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Public faces barriers in accessing Canadian courts, chief justice says

Chief Justice Beverley McLachlin delivers a speech at Carleton University in Ottawa on Tuesday, January 31, 2012.


The chief justice of Canada's Supreme Court says the legal system risks a loss of public faith unless barriers to public access to the courts, especially for civil matters, are lowered.

Beverley McLachlin issued the warning Saturday during a rare news conference after a speech to the annual conference of the Canadian Bar Association.

"Being able to access justice is fundamental to the rule of law. If people decide they can't get justice, they will have less respect for the law," Chief Justice McLachlin told reporters.

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"They will tend not to support the rule of law. They won't see the rule of law, which is so fundamental to our democratic society, as central and important."

Chief Justice McLachlin said the issue is especially relevant to civil courts, where there are not enough judges, lawyers are expensive – "I am not criticizing that, but it's a fact" – and there are delays.

She said she had no quick-fix answers to the situation, which she described as occurring across western democracies, but called on lawyers, judges and government to unite to deal with the situation. The issue, she noted, is under review by the Action Committee on Access to Justice in Civil and Family Matters, which was created by the Chief Justice and is chaired by Justice Thomas Cromwell. Members of the committee include the Canadian Bar Association, Justice Canada, and the Canadian Judicial Council.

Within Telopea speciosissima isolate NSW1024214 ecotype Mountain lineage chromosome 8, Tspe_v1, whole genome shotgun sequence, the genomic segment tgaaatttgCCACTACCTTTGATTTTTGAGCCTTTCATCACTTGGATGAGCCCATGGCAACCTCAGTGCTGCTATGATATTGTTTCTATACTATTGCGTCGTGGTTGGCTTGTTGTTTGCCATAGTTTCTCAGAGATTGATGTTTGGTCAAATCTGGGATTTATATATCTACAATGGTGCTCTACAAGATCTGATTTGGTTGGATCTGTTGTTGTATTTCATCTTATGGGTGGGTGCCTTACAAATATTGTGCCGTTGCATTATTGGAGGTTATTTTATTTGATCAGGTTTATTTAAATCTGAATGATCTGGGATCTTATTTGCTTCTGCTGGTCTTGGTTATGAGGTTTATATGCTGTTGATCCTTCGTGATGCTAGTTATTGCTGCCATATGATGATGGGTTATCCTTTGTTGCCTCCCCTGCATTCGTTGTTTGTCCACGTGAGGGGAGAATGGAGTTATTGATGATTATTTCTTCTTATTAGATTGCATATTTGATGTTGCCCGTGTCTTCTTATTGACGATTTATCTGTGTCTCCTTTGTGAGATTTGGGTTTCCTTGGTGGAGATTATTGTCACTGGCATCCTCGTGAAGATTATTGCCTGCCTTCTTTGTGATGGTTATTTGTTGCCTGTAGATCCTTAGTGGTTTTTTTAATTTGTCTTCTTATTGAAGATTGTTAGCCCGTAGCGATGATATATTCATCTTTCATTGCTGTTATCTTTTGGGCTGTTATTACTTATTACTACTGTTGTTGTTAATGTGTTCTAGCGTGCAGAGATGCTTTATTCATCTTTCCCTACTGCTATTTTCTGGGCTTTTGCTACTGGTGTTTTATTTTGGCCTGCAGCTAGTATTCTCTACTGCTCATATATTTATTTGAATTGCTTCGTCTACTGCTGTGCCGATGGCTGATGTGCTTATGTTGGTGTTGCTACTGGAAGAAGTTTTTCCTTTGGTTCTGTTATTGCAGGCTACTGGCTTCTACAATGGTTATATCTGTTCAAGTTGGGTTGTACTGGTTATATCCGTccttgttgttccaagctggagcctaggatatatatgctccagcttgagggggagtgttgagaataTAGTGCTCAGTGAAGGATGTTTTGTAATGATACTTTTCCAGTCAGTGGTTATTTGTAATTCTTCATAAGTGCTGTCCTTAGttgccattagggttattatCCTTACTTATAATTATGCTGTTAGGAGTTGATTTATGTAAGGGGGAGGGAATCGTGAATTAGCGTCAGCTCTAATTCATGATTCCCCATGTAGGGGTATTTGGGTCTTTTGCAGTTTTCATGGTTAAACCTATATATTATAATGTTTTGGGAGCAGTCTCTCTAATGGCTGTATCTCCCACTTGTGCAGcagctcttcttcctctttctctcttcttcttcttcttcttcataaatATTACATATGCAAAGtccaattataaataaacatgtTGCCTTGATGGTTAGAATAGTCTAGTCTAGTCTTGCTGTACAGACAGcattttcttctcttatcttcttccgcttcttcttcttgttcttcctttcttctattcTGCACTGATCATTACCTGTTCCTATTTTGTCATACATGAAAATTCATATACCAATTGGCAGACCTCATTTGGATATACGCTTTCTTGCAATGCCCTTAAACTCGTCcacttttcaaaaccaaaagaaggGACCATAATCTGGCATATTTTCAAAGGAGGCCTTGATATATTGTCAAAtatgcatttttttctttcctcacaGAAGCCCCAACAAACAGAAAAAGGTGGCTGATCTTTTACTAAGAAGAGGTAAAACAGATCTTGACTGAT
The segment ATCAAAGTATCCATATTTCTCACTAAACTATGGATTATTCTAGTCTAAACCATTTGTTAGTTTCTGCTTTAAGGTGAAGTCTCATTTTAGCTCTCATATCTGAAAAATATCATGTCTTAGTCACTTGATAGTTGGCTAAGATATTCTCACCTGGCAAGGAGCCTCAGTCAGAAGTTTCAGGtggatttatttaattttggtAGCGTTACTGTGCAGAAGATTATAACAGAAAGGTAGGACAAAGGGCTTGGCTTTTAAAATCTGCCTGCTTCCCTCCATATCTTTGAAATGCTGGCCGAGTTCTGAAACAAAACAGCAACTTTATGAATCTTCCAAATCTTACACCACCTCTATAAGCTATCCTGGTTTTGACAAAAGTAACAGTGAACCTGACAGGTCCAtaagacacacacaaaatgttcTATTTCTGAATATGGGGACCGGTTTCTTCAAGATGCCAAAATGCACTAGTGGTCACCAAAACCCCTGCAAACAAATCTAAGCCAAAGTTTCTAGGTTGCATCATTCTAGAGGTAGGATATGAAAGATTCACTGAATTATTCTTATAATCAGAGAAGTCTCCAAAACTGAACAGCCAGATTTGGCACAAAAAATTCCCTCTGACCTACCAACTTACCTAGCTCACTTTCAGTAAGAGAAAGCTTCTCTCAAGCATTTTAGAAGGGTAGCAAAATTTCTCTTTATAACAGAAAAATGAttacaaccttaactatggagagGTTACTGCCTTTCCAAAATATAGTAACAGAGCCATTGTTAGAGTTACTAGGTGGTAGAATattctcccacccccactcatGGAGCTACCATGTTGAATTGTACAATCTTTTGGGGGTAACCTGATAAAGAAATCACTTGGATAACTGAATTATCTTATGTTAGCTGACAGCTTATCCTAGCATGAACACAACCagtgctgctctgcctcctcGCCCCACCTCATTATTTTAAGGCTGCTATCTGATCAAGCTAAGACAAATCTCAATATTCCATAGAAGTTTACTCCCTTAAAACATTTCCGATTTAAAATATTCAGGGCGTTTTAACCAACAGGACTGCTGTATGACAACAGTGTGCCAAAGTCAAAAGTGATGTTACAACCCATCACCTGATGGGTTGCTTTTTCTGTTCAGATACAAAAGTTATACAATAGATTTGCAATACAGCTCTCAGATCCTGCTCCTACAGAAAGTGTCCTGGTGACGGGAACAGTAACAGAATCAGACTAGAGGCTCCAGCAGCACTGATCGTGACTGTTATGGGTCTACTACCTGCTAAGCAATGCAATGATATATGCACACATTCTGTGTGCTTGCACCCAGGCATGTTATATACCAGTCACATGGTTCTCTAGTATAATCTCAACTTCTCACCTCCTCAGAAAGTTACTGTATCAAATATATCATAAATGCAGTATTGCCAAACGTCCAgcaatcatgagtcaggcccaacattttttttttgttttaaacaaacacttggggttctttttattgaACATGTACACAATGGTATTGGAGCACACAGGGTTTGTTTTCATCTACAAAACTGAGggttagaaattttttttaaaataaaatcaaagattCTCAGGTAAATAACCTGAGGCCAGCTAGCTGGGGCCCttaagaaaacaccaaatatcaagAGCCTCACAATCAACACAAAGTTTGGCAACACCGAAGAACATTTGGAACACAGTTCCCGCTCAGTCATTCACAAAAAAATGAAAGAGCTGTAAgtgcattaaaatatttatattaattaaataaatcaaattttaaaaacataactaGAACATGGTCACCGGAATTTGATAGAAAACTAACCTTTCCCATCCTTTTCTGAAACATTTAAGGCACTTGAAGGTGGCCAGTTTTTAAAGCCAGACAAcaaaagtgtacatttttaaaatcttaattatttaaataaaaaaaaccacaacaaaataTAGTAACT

"Nobody's going to solve this alone. There's no magic bullet," she said. "Everyone has to be working together."

She said funding is part of the issue. "Courts have to be adequately staffed. You have to have court clerks; you have to have registrars; you have to have people to run the courtrooms.

"Everybody knows that and that costs some money, but you're providing a public service. Whether it's more or less (money), those are matters I can't get into. I simply say courts have to be staffed. There are many other things that have to be done properly. It's a complex picture."

During her speech, Chief Justice McLachlin talked about some of what she described as the most difficult recent cases that have faced her court, referencing, among others, the Vancouver Safe Injection site appeal.

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In September, 2011, the Supreme Court said , in a unanimous ruling, that the Insite clinic could stay open. The court ordered the federal health minister to grant an immediate exemption to allow its operation.

Asked, during the news conference, if she could elaborate, she chose her words carefully. "It is difficult and it's high profile and it matters a lot, and so it was simply one case that, I think, stood out amongst many in the year."

She was also asked what she would say to those, in B.C. who are upset about the recent sentencing of former RCMP officer Monty Robinson, who received a 12-month condition sentence for obstruction of justice following a 2008 collision with a motorcyclist in Delta, B.C. The motorcyclist was killed..

"Appeal to the Supreme court of Canada," she shot back, noting she could not comment on a specific case.

"There is in place a very good appeal system and an excellent set of courts of appeal across the country. If citizens think that a particular sentence is inappropriate then that is the avenue – at least appeal to the court of appeal. These issues have to be resolved in the court system."

Chief Justice McLachlin, 69 and chief justice since 2000, said she has no plans to retire. Indeed, she said –"Lord willing"– she will be back at next year's bar association meeting in her role.

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